Domestic violence surged during and after Hurricane Ian
Harbor House of Central Florida, which provides shelter and other resources to people experiencing domestic violence, received more calls than normal after Hurricane Ian.
WMFE’s Danielle Prieur spoke with Director Michelle Sperzel about the challenges a storm like Ian poses to survivors and victims of abuse.
On the prevalence of domestic violence in all its forms
"So, we know that it's one in three women in their lifetime will be impacted by domestic violence. The other thing is in the United States, every 90 seconds someone is a victim of domestic violence."
On a surge in abuse during and after Hurricane Ian
"A lot of people basically were being abused, both physically, emotionally. And that's something that abusers do. They use incidences such as hurricanes or even when we had COVID and we were sheltering in place, to really take that as an opportunity to increase the abuse."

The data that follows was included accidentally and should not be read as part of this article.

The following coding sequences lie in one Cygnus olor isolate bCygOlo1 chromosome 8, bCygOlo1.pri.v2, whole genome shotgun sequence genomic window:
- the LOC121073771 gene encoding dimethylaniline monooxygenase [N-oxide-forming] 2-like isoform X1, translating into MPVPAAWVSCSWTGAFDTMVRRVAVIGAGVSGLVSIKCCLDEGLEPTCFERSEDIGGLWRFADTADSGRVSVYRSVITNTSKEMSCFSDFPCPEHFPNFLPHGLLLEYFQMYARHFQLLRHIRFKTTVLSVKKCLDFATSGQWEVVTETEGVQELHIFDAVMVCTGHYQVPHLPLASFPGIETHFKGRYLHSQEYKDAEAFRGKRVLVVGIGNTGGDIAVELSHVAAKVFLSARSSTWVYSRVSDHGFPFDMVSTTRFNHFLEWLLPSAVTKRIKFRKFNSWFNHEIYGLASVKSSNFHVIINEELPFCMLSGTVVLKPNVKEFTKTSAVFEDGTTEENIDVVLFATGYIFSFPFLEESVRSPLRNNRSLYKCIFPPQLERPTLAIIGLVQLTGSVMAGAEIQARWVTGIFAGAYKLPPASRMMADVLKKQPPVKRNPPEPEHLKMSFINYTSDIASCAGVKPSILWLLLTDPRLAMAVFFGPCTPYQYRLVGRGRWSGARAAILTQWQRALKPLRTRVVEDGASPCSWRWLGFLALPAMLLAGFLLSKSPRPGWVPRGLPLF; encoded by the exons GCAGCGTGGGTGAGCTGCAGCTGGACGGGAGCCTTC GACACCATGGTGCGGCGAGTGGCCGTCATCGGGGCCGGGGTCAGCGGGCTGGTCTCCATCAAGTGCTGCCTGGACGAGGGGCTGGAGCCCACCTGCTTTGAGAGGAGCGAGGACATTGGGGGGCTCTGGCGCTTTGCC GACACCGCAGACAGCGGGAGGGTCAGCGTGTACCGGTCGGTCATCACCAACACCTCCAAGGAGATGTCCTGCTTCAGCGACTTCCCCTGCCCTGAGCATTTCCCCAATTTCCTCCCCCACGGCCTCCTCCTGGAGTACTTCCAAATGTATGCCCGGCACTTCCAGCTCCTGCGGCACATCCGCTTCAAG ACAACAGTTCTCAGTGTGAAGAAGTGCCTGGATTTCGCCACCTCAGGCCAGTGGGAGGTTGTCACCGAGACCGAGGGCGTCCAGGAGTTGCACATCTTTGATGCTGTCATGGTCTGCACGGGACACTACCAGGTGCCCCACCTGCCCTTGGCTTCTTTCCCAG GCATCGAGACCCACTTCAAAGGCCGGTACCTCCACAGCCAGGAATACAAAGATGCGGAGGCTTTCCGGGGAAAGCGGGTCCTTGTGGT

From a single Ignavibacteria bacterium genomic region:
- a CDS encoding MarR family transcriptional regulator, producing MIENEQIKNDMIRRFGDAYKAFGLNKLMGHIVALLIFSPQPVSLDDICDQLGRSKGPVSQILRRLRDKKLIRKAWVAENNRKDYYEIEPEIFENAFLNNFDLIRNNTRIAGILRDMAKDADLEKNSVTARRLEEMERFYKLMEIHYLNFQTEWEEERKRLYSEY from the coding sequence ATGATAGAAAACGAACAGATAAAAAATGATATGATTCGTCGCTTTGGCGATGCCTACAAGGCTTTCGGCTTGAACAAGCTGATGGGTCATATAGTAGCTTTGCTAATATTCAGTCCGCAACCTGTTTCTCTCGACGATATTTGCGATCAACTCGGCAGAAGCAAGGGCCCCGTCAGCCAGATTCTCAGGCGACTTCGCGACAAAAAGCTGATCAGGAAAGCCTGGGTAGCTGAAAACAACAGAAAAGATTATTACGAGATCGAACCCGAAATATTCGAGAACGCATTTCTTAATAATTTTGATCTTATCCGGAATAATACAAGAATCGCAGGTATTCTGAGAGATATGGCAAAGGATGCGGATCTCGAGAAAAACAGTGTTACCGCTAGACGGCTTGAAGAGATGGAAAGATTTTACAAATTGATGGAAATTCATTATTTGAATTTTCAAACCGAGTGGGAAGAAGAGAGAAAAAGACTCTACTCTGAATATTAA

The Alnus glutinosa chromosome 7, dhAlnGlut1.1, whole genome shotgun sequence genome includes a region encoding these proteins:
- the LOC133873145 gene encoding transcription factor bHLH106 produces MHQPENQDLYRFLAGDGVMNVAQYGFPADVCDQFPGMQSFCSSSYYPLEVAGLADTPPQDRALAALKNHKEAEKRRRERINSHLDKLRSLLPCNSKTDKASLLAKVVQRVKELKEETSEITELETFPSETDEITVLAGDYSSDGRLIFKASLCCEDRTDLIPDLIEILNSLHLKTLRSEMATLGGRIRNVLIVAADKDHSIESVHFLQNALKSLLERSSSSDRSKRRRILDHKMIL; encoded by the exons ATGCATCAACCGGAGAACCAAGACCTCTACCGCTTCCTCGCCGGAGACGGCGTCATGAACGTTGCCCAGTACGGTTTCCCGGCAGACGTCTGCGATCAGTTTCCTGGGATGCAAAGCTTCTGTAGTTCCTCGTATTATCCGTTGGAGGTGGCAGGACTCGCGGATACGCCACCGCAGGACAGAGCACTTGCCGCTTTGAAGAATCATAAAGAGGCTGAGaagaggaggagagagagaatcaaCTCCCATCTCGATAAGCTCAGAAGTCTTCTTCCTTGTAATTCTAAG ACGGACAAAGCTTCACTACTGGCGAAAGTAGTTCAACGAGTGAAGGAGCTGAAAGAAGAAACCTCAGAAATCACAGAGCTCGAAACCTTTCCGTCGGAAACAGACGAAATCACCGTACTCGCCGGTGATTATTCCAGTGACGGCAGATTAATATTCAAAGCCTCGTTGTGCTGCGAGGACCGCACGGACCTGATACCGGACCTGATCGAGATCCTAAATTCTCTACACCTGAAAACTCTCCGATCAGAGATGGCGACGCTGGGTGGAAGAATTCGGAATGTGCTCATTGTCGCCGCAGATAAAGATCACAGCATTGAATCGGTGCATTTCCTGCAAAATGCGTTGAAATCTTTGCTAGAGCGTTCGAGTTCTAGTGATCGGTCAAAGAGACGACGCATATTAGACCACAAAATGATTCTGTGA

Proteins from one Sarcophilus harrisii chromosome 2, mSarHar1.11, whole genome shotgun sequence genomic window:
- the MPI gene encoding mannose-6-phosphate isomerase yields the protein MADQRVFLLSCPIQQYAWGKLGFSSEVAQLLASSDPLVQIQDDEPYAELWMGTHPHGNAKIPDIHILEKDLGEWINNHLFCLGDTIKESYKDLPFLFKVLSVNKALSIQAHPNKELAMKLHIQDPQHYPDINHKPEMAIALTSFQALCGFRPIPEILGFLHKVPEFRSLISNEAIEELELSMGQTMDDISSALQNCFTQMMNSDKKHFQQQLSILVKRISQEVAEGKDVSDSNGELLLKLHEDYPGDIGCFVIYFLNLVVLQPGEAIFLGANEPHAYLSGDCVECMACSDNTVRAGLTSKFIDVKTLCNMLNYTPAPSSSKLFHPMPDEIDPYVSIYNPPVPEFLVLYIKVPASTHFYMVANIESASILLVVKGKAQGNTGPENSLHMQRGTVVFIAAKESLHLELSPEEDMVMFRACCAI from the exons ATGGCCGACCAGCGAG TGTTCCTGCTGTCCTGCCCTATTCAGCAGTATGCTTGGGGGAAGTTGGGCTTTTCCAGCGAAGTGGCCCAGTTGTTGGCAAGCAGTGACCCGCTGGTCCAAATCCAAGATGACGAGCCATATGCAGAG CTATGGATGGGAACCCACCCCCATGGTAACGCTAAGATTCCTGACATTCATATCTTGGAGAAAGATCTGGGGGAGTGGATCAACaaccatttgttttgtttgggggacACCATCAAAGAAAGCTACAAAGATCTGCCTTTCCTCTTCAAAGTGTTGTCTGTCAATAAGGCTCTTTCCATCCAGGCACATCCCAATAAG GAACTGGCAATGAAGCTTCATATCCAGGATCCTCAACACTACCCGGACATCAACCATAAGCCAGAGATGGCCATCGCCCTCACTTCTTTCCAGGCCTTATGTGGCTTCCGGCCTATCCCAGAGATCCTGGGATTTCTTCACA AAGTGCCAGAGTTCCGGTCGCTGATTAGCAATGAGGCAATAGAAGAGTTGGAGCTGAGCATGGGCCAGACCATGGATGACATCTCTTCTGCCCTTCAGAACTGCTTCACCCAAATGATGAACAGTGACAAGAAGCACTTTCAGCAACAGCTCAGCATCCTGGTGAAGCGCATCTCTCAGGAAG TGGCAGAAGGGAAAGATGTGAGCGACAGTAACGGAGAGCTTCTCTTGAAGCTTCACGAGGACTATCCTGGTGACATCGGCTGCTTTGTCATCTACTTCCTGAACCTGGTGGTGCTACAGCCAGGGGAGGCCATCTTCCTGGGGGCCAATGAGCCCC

On signs of abuse to look for
"Availability is one thing, because a lot of times abusers will take over someone's entire time. Another one would be someone's self esteem. You notice someone who's in a domestic violence situation, that they are not believing in themselves as much as they were before [...] another piece would be keeping an eye out for financial abuse. And so that's something that you might see your friend is on a tight budget. And that doesn't make sense when you're thinking about how much it is or what they do for a living. It might be that that person is not allowed to go to school anymore."
If you or someone you know is currently being abused physically, emotionally, verbally or sexually, you can get help by calling the National Domestic Violence Hotline at 800-799-7233. Or text START to 88788.